Sponsored by:

Comment, blog & share photos

Log in | Become a member
The Honolulu Advertiser
Posted on: Sunday, October 29, 2006

Burma's brutal regime destroying nation

By U Pu Chin Sian Thang and U Thein Pe

Last month the U.N. Security Council formally discussed the situation in Burma, also known as Myanmar, for the first time. For Burmese people such as us, who live under the country's oppressive regime, this was a welcome development.

The Security Council discussion is incredibly important. Over the past 10 years we have watched with dismay as our country's military ruler has repeatedly hoodwinked a stream of U.N. envoys and ignored the world body's actions. Twenty-eight resolutions from the U.N.'s General Assembly and its former Commission on Human Rights, four consecutive human rights special rapporteurs and two successive special envoys representing U.N. Secretary General Kofi Annan have failed to produce political change, dialogue or national reconciliation in Burma.

Meanwhile, much of the world has failed to understand the gravity of the crisis in our country. It is shocking that the Security Council has taken so long to get involved. No fewer than 3,000 villages have been destroyed or dislocated by the military regime in eastern Burma in the past decade. During the regime's systematic attacks on ethnic populations, women have been raped, children conscripted as child soldiers and rice supplies burned. Recently the regime instituted a practice of using soldiers' bayonets to pierce the bottoms of rice bowls, leaving villagers unable to cook their most basic foodstuff.

Fleeing the cruelty of this regime, leaving smoldering villages behind, our fellow citizens run for their lives, often to inhospitable territories where the junta awaits. The cycle of terror seems without end. Because of the regime's practices, mortality rates in eastern Burma have risen to the levels of the worst conflict zones in Africa. Children are chronically malnourished, infant mortality rates are soaring, and the most common ailments have become death sentences for thousands.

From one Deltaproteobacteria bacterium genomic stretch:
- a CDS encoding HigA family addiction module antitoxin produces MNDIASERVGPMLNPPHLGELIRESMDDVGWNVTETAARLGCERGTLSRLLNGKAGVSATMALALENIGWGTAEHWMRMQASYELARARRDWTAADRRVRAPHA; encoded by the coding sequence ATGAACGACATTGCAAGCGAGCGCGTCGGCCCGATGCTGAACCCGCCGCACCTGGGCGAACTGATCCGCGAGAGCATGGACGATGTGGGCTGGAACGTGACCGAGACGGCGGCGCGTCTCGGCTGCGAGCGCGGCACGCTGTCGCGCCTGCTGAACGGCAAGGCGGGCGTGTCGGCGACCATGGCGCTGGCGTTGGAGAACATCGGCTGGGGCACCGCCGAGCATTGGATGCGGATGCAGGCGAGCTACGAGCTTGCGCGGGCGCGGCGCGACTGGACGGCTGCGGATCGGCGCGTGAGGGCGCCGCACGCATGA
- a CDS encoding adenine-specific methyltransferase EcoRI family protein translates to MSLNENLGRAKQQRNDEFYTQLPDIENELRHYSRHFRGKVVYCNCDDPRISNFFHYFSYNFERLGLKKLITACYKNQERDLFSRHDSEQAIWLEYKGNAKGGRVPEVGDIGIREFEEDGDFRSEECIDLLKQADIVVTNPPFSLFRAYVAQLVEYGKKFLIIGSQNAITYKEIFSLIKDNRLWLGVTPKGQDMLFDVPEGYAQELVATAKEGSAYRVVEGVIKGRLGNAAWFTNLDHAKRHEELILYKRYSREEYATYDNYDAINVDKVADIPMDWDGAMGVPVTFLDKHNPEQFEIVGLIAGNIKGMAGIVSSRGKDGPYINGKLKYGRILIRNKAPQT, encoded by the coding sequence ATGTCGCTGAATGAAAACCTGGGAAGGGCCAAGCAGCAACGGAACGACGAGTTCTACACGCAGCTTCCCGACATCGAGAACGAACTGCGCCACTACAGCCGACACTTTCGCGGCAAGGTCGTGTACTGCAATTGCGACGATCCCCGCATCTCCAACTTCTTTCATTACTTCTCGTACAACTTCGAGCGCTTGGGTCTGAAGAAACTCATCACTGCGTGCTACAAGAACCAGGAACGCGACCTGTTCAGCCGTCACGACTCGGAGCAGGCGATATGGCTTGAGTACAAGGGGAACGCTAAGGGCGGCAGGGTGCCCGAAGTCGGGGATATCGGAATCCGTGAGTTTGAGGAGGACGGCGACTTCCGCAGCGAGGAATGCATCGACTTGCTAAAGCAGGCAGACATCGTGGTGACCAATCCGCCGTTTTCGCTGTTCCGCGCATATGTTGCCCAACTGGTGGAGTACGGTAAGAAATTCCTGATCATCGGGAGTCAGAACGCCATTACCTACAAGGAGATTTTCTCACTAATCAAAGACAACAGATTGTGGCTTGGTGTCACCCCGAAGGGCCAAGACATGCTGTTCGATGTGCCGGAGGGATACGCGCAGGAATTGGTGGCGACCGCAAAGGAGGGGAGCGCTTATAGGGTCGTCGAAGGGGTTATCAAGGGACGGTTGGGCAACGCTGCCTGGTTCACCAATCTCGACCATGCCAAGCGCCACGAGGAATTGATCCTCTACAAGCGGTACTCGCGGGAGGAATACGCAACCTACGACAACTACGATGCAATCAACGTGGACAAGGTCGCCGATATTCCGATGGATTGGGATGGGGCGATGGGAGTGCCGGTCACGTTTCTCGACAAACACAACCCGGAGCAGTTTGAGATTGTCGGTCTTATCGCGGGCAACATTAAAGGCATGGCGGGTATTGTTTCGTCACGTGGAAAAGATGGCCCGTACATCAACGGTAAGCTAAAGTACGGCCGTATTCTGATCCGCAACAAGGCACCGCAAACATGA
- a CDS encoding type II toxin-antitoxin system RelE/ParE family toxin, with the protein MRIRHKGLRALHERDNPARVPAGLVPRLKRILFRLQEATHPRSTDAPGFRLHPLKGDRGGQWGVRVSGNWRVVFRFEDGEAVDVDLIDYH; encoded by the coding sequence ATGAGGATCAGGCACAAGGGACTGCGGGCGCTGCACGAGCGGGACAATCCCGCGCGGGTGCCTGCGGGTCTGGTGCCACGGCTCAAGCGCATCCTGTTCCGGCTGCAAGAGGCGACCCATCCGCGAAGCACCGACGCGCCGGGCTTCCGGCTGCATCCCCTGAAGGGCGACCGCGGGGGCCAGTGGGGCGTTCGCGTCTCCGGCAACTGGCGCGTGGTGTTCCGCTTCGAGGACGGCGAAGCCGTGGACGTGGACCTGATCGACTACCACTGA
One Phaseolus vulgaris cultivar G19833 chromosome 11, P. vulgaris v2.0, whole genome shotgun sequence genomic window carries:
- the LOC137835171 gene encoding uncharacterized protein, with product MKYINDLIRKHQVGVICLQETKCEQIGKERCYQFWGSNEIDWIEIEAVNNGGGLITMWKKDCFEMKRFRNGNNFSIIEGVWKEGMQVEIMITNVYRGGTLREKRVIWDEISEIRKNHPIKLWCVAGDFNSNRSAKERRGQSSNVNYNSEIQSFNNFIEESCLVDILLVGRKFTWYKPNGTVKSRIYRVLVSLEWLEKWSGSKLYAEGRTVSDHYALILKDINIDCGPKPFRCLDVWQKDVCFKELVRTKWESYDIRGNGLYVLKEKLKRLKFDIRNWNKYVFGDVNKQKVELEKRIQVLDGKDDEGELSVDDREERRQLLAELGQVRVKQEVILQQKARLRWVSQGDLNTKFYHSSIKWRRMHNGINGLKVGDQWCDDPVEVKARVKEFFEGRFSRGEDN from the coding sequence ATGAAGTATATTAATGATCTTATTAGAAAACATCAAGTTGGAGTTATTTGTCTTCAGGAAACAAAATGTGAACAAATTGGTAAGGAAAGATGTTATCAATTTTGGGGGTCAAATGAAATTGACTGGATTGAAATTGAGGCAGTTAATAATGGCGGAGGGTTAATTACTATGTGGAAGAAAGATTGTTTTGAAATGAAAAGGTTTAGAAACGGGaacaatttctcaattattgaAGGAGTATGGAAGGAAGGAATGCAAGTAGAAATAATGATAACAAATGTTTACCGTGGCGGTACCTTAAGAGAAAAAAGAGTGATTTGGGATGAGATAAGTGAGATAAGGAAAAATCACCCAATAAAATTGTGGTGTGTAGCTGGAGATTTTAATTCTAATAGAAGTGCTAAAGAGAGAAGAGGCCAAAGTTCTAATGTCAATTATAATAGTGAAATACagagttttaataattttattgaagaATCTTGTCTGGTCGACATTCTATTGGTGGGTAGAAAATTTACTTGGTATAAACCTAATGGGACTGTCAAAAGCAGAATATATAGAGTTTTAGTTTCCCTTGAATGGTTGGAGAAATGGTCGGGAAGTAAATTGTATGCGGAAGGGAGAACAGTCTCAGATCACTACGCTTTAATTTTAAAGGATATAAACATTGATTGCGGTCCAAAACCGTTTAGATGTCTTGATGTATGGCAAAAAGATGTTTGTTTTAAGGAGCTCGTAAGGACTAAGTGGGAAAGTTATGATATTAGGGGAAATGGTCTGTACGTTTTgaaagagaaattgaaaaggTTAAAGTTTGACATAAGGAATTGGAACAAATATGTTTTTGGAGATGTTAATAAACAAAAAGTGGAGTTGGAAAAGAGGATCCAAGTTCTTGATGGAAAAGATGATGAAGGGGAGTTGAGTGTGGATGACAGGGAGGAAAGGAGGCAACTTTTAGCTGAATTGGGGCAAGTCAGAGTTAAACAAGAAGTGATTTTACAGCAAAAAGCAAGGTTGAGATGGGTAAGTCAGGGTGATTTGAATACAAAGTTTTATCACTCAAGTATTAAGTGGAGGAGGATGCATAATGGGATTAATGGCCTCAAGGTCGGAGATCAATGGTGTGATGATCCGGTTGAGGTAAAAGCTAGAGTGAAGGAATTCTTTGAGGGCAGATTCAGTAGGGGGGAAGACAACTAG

We know the Security Council has responded to other cases in which there are horrendous problems with refugees and internally displaced populations, in which rape is widespread and conscripting child soldiers is the norm. Burma, with 70,000 child soldiers, waits for a similar response and resolve from the Security Council. We simply cannot understand why the council has not taken the same sort of action in Burma as it has elsewhere. Now that it has taken up the issue of Burma, it must go further and pass a resolution.

Clearly, efforts outside the Security Council have not worked. After Ibrahim Gambari, a U.N. undersecretary of political affairs and envoy to Burma, visited the country in May, the military regime doubled the sentence imposed on Aung San Suu Kyi, the world's only imprisoned Nobel Peace Prize recipient, and increased its attacks on ethnic minorities. The heightened military offensive against these communities has resulted in thousands more refugees streaming across the borders into neighboring countries.

The regime has not stopped its brutal campaign of terror, in part because the secretary general is unable to act without the mandate of a Security Council resolution. Only a council resolution will provide the United Nations with what it needs to confront this situation.

Just last month the Burmese military arrested five of the most prominent members of our movement, including Burma's second most-famous political leader, Min Ko Naing. By writing this opinion piece, we, too, are risking our lives. Our freedom is worth the risk.

We hope that attention at the Security Council will do more to shed light on the important cultural and political context of our struggle and the threat destabilizing the region. The U.N. diplomatic corps must understand that, unlike other countries, in which factors such as religion or historical rivalries weaken public support for democracy, Burma is a nation in which the people have clearly and repeatedly articulated what they want: a democratic society. That is why the National League for Democracy and allied parties won 82 percent of the seats in parliament in our last elections, and why tens of thousands of people risk their lives to participate in our movement.

Put simply, there is overwhelming evidence that the people of Burma want an end to the dictatorship that has been forced upon them. Without this understanding and without a Security Council resolution, the United Nations is likely to fail in Burma yet again.

The writers are members of Burma's parliament, which was chosen in the country's last democratic elections but has never been permitted to meet. They wrote this commentary for The Washington Post.